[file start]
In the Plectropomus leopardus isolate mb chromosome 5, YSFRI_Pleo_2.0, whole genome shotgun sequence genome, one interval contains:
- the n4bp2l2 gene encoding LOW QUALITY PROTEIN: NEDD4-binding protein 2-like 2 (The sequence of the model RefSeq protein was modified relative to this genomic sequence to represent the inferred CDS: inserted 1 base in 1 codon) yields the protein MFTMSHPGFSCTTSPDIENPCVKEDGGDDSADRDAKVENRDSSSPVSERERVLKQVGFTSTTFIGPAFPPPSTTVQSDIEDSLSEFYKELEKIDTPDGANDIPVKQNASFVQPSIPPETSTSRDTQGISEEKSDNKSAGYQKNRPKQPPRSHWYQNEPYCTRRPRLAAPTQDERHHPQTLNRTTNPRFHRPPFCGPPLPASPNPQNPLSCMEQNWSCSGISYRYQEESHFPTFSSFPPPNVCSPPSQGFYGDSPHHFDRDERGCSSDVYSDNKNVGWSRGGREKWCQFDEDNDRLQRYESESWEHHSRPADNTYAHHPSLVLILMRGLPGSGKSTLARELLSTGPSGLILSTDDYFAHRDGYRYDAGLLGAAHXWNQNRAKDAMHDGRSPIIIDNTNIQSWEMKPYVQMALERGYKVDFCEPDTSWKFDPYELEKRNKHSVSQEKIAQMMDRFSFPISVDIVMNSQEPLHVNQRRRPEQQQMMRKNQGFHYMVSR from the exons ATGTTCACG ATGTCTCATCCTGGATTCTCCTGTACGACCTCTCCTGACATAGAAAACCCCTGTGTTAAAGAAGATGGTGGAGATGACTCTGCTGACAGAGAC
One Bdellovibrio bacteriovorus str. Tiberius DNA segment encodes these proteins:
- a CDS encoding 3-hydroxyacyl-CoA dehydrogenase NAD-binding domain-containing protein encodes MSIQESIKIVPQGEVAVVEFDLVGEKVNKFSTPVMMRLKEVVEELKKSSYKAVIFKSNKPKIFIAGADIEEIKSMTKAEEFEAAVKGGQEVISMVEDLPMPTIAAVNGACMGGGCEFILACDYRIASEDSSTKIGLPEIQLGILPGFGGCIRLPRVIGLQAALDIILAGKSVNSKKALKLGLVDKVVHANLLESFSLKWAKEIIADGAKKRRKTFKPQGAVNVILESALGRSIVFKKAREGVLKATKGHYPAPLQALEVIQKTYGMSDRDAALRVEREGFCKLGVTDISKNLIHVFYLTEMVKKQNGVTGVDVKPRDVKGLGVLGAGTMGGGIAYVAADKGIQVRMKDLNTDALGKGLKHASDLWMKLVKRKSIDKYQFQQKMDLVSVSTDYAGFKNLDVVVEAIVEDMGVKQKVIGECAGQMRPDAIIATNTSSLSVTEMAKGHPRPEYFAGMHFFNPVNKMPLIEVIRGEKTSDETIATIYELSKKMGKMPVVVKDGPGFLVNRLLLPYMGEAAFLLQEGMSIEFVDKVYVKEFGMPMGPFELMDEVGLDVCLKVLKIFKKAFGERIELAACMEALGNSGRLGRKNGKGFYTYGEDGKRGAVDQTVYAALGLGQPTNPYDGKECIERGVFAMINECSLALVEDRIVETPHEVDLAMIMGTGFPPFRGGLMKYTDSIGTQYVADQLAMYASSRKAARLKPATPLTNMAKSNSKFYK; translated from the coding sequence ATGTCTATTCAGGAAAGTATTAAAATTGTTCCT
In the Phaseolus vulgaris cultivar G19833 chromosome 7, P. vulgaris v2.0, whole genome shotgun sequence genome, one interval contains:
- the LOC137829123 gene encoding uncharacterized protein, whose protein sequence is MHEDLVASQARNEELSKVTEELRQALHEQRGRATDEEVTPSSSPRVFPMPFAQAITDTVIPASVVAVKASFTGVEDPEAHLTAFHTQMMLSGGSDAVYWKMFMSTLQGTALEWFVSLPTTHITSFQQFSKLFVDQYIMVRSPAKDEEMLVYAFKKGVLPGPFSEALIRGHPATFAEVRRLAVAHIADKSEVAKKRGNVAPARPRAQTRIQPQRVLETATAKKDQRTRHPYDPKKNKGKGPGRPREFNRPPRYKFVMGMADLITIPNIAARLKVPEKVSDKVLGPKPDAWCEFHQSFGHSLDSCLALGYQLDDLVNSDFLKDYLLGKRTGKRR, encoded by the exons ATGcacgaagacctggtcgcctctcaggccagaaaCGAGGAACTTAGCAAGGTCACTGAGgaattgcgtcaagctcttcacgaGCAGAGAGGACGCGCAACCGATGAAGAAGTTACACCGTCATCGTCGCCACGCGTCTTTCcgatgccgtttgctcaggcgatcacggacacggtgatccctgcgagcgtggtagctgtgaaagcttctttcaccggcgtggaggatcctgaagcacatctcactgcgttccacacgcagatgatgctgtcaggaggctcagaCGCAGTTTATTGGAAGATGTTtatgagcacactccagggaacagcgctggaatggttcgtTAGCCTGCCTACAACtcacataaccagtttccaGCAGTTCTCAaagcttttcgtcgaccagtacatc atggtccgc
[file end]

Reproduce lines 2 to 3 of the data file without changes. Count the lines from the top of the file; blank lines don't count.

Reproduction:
- the n4bp2l2 gene encoding LOW QUALITY PROTEIN: NEDD4-binding protein 2-like 2 (The sequence of the model RefSeq protein was modified relative to this genomic sequence to represent the inferred CDS: inserted 1 base in 1 codon) yields the protein MFTMSHPGFSCTTSPDIENPCVKEDGGDDSADRDAKVENRDSSSPVSERERVLKQVGFTSTTFIGPAFPPPSTTVQSDIEDSLSEFYKELEKIDTPDGANDIPVKQNASFVQPSIPPETSTSRDTQGISEEKSDNKSAGYQKNRPKQPPRSHWYQNEPYCTRRPRLAAPTQDERHHPQTLNRTTNPRFHRPPFCGPPLPASPNPQNPLSCMEQNWSCSGISYRYQEESHFPTFSSFPPPNVCSPPSQGFYGDSPHHFDRDERGCSSDVYSDNKNVGWSRGGREKWCQFDEDNDRLQRYESESWEHHSRPADNTYAHHPSLVLILMRGLPGSGKSTLARELLSTGPSGLILSTDDYFAHRDGYRYDAGLLGAAHXWNQNRAKDAMHDGRSPIIIDNTNIQSWEMKPYVQMALERGYKVDFCEPDTSWKFDPYELEKRNKHSVSQEKIAQMMDRFSFPISVDIVMNSQEPLHVNQRRRPEQQQMMRKNQGFHYMVSR from the exons ATGTTCACG ATGTCTCATCCTGGATTCTCCTGTACGACCTCTCCTGACATAGAAAACCCCTGTGTTAAAGAAGATGGTGGAGATGACTCTGCTGACAGAGAC
One Bdellovibrio bacteriovorus str. Tiberius DNA segment encodes these proteins: